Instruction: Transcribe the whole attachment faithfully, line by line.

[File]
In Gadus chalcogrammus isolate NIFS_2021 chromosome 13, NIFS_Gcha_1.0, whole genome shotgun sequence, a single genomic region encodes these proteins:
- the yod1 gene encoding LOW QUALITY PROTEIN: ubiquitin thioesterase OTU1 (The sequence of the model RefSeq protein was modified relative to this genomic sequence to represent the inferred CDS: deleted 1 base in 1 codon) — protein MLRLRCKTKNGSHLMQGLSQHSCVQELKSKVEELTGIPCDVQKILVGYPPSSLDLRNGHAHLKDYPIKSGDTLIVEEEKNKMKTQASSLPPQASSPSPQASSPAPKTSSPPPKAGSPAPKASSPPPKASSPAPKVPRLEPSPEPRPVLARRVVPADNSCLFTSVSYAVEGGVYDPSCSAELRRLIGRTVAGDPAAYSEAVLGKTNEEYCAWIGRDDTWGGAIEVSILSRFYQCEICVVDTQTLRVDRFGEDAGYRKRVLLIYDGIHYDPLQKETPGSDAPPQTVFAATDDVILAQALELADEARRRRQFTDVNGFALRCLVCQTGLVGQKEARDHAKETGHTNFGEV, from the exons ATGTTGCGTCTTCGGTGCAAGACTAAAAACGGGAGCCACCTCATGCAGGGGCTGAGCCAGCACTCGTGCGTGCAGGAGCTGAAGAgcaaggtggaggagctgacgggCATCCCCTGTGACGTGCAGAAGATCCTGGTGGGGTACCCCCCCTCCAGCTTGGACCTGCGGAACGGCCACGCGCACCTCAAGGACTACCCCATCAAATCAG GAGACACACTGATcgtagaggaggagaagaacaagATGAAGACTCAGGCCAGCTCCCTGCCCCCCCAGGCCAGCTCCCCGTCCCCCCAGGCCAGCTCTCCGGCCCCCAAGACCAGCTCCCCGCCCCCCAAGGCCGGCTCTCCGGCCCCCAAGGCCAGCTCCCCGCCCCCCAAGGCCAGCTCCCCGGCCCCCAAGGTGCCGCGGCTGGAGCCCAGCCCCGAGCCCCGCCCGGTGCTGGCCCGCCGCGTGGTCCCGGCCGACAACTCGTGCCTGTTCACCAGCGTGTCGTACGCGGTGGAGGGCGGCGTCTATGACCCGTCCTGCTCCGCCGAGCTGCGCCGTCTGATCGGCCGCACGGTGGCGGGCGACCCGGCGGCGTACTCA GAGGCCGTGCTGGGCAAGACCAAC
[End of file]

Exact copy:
In Gadus chalcogrammus isolate NIFS_2021 chromosome 13, NIFS_Gcha_1.0, whole genome shotgun sequence, a single genomic region encodes these proteins:
- the yod1 gene encoding LOW QUALITY PROTEIN: ubiquitin thioesterase OTU1 (The sequence of the model RefSeq protein was modified relative to this genomic sequence to represent the inferred CDS: deleted 1 base in 1 codon) — protein MLRLRCKTKNGSHLMQGLSQHSCVQELKSKVEELTGIPCDVQKILVGYPPSSLDLRNGHAHLKDYPIKSGDTLIVEEEKNKMKTQASSLPPQASSPSPQASSPAPKTSSPPPKAGSPAPKASSPPPKASSPAPKVPRLEPSPEPRPVLARRVVPADNSCLFTSVSYAVEGGVYDPSCSAELRRLIGRTVAGDPAAYSEAVLGKTNEEYCAWIGRDDTWGGAIEVSILSRFYQCEICVVDTQTLRVDRFGEDAGYRKRVLLIYDGIHYDPLQKETPGSDAPPQTVFAATDDVILAQALELADEARRRRQFTDVNGFALRCLVCQTGLVGQKEARDHAKETGHTNFGEV, from the exons ATGTTGCGTCTTCGGTGCAAGACTAAAAACGGGAGCCACCTCATGCAGGGGCTGAGCCAGCACTCGTGCGTGCAGGAGCTGAAGAgcaaggtggaggagctgacgggCATCCCCTGTGACGTGCAGAAGATCCTGGTGGGGTACCCCCCCTCCAGCTTGGACCTGCGGAACGGCCACGCGCACCTCAAGGACTACCCCATCAAATCAG GAGACACACTGATcgtagaggaggagaagaacaagATGAAGACTCAGGCCAGCTCCCTGCCCCCCCAGGCCAGCTCCCCGTCCCCCCAGGCCAGCTCTCCGGCCCCCAAGACCAGCTCCCCGCCCCCCAAGGCCGGCTCTCCGGCCCCCAAGGCCAGCTCCCCGCCCCCCAAGGCCAGCTCCCCGGCCCCCAAGGTGCCGCGGCTGGAGCCCAGCCCCGAGCCCCGCCCGGTGCTGGCCCGCCGCGTGGTCCCGGCCGACAACTCGTGCCTGTTCACCAGCGTGTCGTACGCGGTGGAGGGCGGCGTCTATGACCCGTCCTGCTCCGCCGAGCTGCGCCGTCTGATCGGCCGCACGGTGGCGGGCGACCCGGCGGCGTACTCA GAGGCCGTGCTGGGCAAGACCAAC